Red Sox express interest in Adam Everett

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WEEI.com’s Alex Speier reports that Boston has contacted Adam Everett to “to express some preliminary interest,” which makes sense given that this year’s crop of free-agent agent shortstops is so underwhelming that the Red Sox have considered asking Dustin Pedroia to switch positions.
Everett is one of the worst hitters in baseball, but he’s long been an elite defensive shortstop, was originally taken by the Red Sox in the first round of the 1998 draft, and will come far cheaper than fellow free agents like Marco Scutaro, Miguel Tejada, and Orlando Cabrera.
Scutaro is the cream of the shortstop crop, but would require a multi-year deal and giving up next year’s first-round pick, while Tejada and Cabrera may not even be capable of handling shortstop defensively at this point. Ultimate Zone Rating had Everett as 8.9 runs above average defensively in 116 games for the Tigers this season and per 150 games he’s rated 18.3 runs above average for his entire career.
Everett turns 33 years old soon, so counting on that same extraordinary defense is no sure thing, but even a slight decline would leave him as one of the better defenders in the league. Red Sox fans may have a tough time seeing it, but Everett is fairly similar to Alex Gonzalez in overall value. Everett is a career .245/.297/.351 hitter with excellent defense. Gonzalez is a career .247/.294/.395 hitter with very good defense.
While it may not sound appealing, a .650 OPS combined with great defense would make Everett close to an average all-around shortstop. And unlike the prominent free-agent options Everett is also cheap enough that signing him to a one-year deal wouldn’t preclude the Red Sox from handing the job back to Jed Lowrie at some point. Everett is certainly no one’s idea of a No. 1 target and the Red Sox already traded him away for Carl Everett back in 1999, but as fallbacks go he’s palatable and cheap.

Aledmys Diaz is trying to improve his defense with strobe glasses

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MLB.com’s Jenifer Langosch reports that Cardinals’ shortstop Aledmys Diaz has been sporting a new look around Busch Stadium with a pair of “strobe glasses,” technology-enhanced specs designed to help athletes focus on the ball. Like a strobe light, the lenses of these glasses affect a player’s vision by rapidly changing opacity, giving its wearers the illusion that the objects they see are moving more slowly than normal. Once a player adjusts to the new speed of play, they gain a greater sense of control and are able to time their actions with more precision.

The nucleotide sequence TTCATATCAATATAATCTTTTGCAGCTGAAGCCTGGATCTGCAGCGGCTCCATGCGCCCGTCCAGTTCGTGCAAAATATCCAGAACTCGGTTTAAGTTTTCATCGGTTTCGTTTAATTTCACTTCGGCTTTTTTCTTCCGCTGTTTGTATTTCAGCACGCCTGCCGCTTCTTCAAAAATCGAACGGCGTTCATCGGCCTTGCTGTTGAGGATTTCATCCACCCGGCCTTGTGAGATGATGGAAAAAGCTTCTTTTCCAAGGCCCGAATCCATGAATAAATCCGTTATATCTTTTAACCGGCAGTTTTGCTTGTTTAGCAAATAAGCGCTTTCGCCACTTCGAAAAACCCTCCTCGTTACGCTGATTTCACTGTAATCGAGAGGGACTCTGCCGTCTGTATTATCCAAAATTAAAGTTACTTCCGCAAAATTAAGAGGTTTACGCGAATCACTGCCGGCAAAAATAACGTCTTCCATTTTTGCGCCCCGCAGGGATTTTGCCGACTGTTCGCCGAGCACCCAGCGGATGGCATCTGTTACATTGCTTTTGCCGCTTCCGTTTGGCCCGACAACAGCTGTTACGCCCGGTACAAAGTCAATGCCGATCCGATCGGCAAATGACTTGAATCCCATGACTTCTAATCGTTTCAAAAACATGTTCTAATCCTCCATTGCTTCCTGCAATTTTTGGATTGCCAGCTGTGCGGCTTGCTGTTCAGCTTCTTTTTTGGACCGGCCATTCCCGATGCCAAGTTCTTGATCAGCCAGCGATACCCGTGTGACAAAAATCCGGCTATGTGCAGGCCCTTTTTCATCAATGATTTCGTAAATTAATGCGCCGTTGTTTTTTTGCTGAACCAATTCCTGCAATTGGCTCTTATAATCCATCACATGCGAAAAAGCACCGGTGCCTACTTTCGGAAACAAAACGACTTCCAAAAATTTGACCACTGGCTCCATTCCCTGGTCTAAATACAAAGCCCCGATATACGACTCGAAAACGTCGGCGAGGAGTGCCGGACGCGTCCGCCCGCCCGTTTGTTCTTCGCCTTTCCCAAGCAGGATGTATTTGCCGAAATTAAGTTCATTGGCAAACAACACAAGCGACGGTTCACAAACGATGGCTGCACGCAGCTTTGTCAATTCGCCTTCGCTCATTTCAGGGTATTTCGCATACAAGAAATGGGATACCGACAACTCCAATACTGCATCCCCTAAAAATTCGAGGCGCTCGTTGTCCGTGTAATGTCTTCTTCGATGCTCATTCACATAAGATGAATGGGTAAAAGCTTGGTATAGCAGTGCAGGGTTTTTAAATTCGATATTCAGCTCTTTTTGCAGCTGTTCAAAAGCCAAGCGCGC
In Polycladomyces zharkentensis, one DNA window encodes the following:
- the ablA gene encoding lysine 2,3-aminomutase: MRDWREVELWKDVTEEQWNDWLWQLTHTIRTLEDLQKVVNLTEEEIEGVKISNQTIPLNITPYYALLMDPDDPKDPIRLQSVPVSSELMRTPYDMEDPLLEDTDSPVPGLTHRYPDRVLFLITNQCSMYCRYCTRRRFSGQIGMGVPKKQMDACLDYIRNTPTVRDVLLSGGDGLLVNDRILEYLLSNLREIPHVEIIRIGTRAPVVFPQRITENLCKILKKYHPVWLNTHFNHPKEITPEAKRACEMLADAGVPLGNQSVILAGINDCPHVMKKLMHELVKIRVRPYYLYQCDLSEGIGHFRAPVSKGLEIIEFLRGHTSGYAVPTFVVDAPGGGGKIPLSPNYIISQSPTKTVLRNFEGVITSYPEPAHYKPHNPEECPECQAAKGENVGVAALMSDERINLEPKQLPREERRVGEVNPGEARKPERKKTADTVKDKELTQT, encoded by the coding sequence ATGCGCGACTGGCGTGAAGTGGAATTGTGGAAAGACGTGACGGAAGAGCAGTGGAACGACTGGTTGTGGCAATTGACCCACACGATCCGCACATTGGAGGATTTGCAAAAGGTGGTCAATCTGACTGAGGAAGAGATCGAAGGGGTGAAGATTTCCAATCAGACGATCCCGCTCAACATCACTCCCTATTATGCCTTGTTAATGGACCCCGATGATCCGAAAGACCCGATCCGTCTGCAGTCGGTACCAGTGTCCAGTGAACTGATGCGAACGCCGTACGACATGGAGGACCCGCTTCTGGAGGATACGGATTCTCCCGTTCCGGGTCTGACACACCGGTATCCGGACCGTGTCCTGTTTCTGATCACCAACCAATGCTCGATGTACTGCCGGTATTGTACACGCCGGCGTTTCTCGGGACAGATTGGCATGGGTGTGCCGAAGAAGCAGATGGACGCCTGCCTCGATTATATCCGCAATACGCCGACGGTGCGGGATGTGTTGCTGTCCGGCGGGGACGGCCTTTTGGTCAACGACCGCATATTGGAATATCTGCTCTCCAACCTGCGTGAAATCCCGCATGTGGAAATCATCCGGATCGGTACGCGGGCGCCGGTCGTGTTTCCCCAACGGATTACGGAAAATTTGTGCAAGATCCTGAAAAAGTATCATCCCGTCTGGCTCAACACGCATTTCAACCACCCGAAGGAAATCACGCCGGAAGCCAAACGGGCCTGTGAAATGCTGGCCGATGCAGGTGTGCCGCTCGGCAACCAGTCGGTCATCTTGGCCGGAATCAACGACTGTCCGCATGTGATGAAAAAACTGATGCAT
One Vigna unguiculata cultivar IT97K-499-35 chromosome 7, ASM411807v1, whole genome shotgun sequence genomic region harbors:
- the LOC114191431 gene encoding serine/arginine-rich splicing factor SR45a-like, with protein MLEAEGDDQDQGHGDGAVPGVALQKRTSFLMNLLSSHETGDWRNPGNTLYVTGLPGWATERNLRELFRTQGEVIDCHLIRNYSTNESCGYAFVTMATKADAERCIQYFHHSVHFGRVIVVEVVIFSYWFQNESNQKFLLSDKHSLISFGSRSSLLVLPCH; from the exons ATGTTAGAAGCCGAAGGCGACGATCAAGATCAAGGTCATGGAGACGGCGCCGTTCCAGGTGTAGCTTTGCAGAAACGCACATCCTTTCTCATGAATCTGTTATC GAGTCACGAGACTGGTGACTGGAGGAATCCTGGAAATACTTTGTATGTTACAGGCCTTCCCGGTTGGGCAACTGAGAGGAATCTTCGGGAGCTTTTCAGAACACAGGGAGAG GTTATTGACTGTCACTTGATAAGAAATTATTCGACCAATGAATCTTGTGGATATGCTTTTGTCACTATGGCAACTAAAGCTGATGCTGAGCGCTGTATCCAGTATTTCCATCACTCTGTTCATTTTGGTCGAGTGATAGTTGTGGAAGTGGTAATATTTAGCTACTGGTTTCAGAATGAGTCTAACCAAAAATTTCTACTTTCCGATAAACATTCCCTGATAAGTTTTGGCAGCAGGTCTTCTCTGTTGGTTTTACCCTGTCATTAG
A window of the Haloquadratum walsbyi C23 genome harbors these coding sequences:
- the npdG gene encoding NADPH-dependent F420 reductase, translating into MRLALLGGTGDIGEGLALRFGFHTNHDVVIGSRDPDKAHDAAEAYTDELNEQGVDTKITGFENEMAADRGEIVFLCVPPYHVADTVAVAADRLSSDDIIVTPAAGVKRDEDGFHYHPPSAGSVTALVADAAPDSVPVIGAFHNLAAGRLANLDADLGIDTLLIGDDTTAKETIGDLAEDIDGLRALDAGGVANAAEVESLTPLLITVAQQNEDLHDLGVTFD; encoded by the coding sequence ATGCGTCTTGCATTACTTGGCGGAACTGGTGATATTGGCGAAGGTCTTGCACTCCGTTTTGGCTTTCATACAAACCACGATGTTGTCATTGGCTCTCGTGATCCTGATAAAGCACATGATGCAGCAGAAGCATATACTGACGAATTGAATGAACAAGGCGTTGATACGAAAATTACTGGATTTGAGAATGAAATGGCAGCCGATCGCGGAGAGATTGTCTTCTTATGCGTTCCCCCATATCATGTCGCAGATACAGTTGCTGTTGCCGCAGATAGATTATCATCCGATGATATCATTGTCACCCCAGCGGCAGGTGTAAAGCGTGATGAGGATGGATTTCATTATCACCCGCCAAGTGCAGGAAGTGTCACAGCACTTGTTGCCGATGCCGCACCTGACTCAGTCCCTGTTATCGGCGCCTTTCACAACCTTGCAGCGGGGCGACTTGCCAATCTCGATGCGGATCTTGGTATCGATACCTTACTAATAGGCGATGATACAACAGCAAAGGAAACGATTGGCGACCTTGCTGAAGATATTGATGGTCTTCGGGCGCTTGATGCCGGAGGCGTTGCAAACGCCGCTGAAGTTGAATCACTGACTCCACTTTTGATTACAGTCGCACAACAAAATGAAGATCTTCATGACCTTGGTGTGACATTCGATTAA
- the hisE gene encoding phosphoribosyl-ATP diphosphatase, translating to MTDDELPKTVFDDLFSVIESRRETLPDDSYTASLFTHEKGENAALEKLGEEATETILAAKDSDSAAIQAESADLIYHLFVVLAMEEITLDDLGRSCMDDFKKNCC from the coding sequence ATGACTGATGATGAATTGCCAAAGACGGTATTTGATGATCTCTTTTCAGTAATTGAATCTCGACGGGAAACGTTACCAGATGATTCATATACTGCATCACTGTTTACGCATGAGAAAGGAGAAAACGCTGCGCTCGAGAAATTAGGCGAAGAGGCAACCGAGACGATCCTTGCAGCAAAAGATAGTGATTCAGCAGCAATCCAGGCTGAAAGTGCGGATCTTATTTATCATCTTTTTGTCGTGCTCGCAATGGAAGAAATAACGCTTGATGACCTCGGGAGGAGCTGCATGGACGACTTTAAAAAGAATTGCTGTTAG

Diaz isn’t the first MLB player to utilize the technology, just the first Cardinals’ player to do so. It’s been tested by Bryce Harper, Corey Brown, Tommy Joseph, Austin Hedges and Joe Mauer, among others around the league, and has been used for everything from refining a catcher’s reflexes behind the plate to tweaking a hitter’s ability to track a pitch. Per Langosch, Diaz has been using the glasses to hone in on the ball during pregame drills, increasing both his confidence and response time on the field and improving his defense at short.

The shortstop has been the focus of some concern this season after seeing a sizable dip in his production at the plate, and his five fielding errors, 0.6 UZR and 0.6 fWAR haven’t helped matters, either. He sustained a minor thumb injury during an at-bat on Friday night, and was left off of the Cardinals’ starting lineup on Saturday, though manager Mike Matheny didn’t rule out his ability to pinch-hit during the series. While the strobe glasses are a good start, Diaz will need more than a pair of specs to match the spotlight-worthy performance he turned out during his rookie season in 2016.

Eduardo Rodriguez could rejoin the Red Sox rotation in July

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Red Sox’ left-hander Eduardo Rodriguez may finally get a chance at cracking the rotation again, assuming all goes well in Double-A Portland first. Rodriguez took the field prior to the club’s afternoon session with the Angels, firing 68 pitches in a simulated game as he prepared for an upcoming rehab assignment in Portland on Thursday.

The 24-year-old southpaw suffered a right knee subluxation during pregame warmups on June 1, and it’s been a slow path to recovery ever since. It’s not the first time Rodriguez has had issues with his right knee — he sustained a similar injury during spring training last year — and this time around, the Red Sox weren’t about to gamble with their starter’s health. Ian Browne of MLB.com reports that Rodriguez was put in a knee brace and underwent exercises designed to help him regain some mobility and stability while he worked back up to full strength on the mound.

He’ll still need to prove he can throw a 75- to 80-pitch outing in Double-A, and barring any significant setbacks, will likely rejoin the Red Sox’ pitching staff when they visit the Rangers next month. In the meantime, the club will continue to cycle starters through the No. 5 spot, which has seen no fewer than three different pitchers since Rodriguez hit the disabled list. The lefty is 4-2 in 10 starts this season after logging a 3.54 ERA, 3.1 BB/9 and career-high 9.6 SO/9 through his first 61 innings.